Exploring the Beauty and Mysteries of the Blue Ridge Tunnel
Railroad Relics and a Tunnel Through Virginia’s History
There are few places in the world where you can hike under the earth’s surface for nearly a mile, following the dark, subterranean pathway through which railroad cars transported goods for almost 100 years. Upon opening in 1858, the Blue Ridge Tunnel was the longest underground stretch of railroad track ever constructed covering over 4,000 feet under Rockfish Gap at the southern tip of Shenandoah National Park. This feat of engineering would be impressive during any period, but especially during the mid-19th century, when laborers carved through the mountainside with just hand tools and gunpowder (dynamite was not in use yet).
Among all the outdoorsy activities right in our backyard along the Blue Ridge Pathway – don’t miss autumn leaf-peeping or world-class skiing and snowboarding at Wintergreen Resort – few of them are as unique or adventurous as venturing into the mysterious depths of the Blue Ridge Tunnel, just a scenic 18-mile drive from our Blue Ridge Mountain cabin.
As you go from one tunnel entrance to the other, you’ll enter a portal to the past, equally transfixing for its natural beauty and as a living piece of history.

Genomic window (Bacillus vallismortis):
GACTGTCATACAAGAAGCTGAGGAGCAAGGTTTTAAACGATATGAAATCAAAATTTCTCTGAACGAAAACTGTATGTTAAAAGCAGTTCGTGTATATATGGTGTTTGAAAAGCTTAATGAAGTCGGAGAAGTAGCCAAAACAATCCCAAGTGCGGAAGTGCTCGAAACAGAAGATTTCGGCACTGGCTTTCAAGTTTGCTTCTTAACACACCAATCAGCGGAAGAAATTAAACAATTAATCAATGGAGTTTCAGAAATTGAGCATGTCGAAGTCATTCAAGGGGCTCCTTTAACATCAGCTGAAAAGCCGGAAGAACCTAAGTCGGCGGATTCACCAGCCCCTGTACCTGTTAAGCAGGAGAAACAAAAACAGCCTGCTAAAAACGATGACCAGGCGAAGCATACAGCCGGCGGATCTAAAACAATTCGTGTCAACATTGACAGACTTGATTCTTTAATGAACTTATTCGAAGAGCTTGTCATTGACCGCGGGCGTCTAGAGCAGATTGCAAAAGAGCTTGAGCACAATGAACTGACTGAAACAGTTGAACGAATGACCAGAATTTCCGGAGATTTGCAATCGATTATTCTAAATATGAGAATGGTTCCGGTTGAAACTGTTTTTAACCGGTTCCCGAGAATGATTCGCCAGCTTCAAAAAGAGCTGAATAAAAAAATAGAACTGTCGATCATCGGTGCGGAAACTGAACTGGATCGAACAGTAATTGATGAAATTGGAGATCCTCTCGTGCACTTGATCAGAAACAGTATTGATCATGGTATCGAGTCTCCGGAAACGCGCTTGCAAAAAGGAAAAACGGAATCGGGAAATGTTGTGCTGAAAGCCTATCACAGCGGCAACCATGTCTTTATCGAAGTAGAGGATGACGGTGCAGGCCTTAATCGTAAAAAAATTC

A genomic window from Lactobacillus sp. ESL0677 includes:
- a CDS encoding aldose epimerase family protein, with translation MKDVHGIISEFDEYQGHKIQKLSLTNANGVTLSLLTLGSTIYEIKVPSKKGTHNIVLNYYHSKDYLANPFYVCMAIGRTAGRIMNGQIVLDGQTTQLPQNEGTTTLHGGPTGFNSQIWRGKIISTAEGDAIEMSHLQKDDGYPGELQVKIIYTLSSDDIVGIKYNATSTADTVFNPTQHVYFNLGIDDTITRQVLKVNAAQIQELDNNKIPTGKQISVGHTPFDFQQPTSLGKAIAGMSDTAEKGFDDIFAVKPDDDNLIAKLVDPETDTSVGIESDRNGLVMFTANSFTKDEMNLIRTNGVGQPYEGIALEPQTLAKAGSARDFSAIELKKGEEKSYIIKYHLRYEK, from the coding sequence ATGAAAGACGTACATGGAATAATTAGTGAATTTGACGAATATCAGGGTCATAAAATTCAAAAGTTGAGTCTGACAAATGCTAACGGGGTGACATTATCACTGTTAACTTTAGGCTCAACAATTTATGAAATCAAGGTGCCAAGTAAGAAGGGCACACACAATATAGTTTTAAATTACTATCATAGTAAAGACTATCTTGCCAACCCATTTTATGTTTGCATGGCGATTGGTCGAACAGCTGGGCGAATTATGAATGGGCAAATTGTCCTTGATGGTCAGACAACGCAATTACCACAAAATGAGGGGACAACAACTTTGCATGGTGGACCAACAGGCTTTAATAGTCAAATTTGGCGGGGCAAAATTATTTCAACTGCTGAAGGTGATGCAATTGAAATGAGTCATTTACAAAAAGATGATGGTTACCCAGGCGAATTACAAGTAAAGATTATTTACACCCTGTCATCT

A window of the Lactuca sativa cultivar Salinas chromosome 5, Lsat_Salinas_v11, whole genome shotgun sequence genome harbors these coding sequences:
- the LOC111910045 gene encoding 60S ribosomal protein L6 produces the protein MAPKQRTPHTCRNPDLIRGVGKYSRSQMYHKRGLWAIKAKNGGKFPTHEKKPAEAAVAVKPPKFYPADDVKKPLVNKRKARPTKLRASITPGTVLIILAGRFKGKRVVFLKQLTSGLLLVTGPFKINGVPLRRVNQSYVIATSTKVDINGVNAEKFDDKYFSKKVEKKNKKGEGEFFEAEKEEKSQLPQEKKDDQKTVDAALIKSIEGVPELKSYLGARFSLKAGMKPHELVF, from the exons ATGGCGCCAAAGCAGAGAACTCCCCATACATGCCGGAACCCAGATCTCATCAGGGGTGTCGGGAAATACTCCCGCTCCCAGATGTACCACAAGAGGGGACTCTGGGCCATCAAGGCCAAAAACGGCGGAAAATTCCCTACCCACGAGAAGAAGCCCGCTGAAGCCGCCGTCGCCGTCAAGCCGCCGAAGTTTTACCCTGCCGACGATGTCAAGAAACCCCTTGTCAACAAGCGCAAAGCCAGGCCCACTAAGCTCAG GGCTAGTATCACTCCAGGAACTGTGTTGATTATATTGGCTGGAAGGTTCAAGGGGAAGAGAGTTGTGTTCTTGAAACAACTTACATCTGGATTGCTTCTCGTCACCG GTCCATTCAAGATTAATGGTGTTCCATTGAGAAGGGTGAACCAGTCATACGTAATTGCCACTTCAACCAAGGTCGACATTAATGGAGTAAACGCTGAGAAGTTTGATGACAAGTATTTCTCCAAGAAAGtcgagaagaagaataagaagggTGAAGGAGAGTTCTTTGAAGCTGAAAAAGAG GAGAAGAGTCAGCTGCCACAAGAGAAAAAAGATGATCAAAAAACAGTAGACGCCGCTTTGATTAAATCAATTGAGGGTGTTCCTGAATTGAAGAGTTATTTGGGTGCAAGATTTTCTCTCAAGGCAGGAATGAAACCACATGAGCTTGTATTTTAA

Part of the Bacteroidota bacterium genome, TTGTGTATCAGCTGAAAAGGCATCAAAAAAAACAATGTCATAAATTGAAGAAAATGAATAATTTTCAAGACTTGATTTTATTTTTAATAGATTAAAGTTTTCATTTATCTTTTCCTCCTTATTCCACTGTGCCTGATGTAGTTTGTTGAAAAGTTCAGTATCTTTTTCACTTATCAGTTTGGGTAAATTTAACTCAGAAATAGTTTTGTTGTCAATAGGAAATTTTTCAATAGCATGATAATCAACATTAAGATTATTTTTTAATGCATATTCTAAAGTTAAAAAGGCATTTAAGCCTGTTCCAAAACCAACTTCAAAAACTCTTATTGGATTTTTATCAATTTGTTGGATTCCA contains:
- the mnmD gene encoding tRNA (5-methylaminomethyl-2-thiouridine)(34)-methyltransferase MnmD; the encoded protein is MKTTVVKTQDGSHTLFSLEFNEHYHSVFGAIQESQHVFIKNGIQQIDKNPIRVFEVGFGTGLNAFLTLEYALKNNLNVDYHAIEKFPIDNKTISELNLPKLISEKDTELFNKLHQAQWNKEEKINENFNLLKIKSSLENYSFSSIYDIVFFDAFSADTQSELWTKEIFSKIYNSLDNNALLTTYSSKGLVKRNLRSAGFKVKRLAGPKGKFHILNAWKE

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Throughout the early 1800s, steam locomotives transformed how we moved goods within the country, including across the 400+ mile expanse from Virginia’s capital, Richmond, to the state’s western border. The Louisa and Virginia Central Railroad’s networks crisscrossed Virginia, except for a critical 17-mile missing gap through the Shenandoah Valley, held up by the steep terrain along the Blue Ridge Mountains. Enter Claudius Crozet, a renowned military engineer of his time – he served with Napoleon in the French Army, then taught engineering at the West Point military academy – who proposed an audacious plan to go through Rockfish Gap rather than over or around it. Crozet’s imprint on the Shenandoah area was so important that the nearby town of Crozet bears his name (and Crozet is also the home to Henley’s Orchard, one of our favorite local spots for apple picking and cider-tasting).
Crozet’s plan seemed impossible on paper, the first tunnel to be built without vertical support shafts and with only hand tools and primitive gunpowder blasting. But a group of intrepid laborers did just that, chipping away at the extra-hard limestone at a rate of 250-800 feet per year. Crozet also had the ingenious idea to work from both sides of the tunnel simultaneously, saving time on the project. However, it also risked the possibility that the two sides would not meet up, but luckily, they did in 1856 when Crozet noted with glee and relief that “daylight now shines through.”